In these verses before the Lord’s Prayer, Jesus is explaining the importance of praying in secret and avoiding praying to be “seen.” Those whom Jesus describes seem to pray in an individualistic way, praying for the sake of their own vanity. Or perhaps they are praying one way and living another. For Jesus, who is a person of his word, what you say and what you do are of great importance.
As the Great Physician, Jesus observes that the people are in need of a prescription for how to pray. The Lord’s Prayer itself is like a remedy for the right way to pray. As only the Master can, the Prayer is richly instructive and deeply spiritual. Just like a doctor explains to a patient about a particular treatment, Jesus describes a prayer for the people. In doing so, he reminds the people how to pray. As some point, I imagine that we all need to be reminded how to pray.
For me, it happened during my senior in college. As a resident leader at a campus ministry, I was helping to plan a retreat. For the first night of the retreat, I had prepared an evening worship service in the style of Taizé. The scene was set for a wonderful time of reflection and meditation with lit candles and the beautiful melodies of the Taizé songs. Part of the service I enjoy the most is the period of silence for contemplative prayer. As the worship leader, I would typically end that time by leading those assembled in the Lord’s Prayer. But for whatever reason, on that night, things did not go as they usually do. As the group transitioned into the time of silence, I was feeling very peaceful and was completely in the moment. When I looked at my watch and noticed that it was time to end the silence, I said aloud in a hushed voice, “together let us pray the prayer our Lord taught.” Then something strange happened. Well, nothing happened actually. The words of the Lord’s Prayer were nowhere to be found on my tongue, my mind was as blank. I was finding this hard to believe as I began to feel the calm silence turn into anxious silence.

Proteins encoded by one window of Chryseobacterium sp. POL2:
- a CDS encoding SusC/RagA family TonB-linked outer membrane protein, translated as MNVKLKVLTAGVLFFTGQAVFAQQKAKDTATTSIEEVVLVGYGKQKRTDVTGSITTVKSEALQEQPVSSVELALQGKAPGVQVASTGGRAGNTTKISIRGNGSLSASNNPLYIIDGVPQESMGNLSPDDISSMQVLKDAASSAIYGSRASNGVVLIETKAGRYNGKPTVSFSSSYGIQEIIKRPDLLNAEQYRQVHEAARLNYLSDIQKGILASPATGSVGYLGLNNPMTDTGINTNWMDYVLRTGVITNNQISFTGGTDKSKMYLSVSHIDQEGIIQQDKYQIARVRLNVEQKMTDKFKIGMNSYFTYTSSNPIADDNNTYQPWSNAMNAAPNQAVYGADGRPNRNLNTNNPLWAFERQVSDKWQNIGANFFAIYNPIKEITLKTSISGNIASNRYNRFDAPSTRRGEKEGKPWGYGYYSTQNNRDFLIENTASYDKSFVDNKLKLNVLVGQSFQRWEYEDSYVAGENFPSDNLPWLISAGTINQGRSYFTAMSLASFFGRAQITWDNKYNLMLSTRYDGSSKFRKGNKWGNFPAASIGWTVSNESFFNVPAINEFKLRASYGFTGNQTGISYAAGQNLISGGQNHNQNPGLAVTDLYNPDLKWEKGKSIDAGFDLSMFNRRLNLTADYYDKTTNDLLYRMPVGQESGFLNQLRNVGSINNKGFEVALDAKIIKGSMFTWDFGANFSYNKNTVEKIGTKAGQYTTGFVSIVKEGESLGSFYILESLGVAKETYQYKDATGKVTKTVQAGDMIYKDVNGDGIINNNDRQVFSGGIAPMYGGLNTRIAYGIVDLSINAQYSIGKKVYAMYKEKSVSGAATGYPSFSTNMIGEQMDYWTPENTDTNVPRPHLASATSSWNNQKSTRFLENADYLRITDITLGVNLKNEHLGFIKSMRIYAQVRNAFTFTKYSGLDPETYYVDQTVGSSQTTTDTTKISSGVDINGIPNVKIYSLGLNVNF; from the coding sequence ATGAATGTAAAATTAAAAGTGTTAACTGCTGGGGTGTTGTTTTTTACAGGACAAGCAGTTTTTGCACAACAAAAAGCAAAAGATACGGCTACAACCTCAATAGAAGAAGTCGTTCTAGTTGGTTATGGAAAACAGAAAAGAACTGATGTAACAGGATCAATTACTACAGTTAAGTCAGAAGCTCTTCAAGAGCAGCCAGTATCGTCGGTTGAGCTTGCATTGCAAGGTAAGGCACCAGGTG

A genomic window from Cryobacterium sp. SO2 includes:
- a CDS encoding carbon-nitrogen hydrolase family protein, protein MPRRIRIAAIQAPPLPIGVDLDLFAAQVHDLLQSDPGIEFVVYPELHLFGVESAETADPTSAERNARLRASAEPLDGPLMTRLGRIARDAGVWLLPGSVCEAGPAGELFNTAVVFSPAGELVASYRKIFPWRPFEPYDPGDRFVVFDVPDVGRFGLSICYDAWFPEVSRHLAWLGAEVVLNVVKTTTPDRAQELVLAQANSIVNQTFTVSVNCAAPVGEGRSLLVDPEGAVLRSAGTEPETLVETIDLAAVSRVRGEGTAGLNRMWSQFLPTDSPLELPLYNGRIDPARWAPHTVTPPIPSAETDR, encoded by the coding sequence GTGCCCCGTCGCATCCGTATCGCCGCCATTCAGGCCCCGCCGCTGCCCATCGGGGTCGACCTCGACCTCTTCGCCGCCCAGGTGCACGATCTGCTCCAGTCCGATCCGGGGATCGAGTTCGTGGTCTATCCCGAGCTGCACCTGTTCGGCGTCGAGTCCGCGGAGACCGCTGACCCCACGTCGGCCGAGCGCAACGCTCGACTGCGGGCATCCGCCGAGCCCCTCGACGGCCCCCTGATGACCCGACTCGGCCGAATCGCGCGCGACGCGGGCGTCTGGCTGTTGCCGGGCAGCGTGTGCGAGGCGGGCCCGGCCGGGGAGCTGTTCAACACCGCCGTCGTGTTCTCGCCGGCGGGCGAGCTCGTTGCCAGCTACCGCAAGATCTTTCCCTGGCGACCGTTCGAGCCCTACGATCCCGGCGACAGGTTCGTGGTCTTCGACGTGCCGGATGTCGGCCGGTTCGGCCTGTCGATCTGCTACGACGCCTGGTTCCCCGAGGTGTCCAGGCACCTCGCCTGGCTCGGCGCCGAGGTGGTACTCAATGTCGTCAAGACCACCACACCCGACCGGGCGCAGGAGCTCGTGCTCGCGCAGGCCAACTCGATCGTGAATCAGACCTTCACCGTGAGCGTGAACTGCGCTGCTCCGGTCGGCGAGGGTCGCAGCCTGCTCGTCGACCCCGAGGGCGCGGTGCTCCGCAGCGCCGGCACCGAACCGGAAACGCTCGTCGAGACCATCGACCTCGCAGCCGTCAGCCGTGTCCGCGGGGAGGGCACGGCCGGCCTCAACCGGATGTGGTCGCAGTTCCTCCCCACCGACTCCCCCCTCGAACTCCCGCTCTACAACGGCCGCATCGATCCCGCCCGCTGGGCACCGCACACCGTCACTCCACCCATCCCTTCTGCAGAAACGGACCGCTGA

As the worship leader, everyone was waiting for me to start the Lord’s Prayer with the words, “Our Father.” But, I had nothing. As the embarrassment started to build within me, I was simply shocked that I was unable to speak the words of perhaps the most well-known prayer in Christian history. All the places that I had learned and spoken the prayer flashed through my mind: Sitting around a tiny table in Sunday school reciting the prayer with my young friends, praying the Lord’s Prayer as I knelt on the chancel on the day of my confirmation, with my peers at the end of youth group, with mission teams, loved ones, and by myself every night before I go to sleep! This was the prayer that was slipping my mind?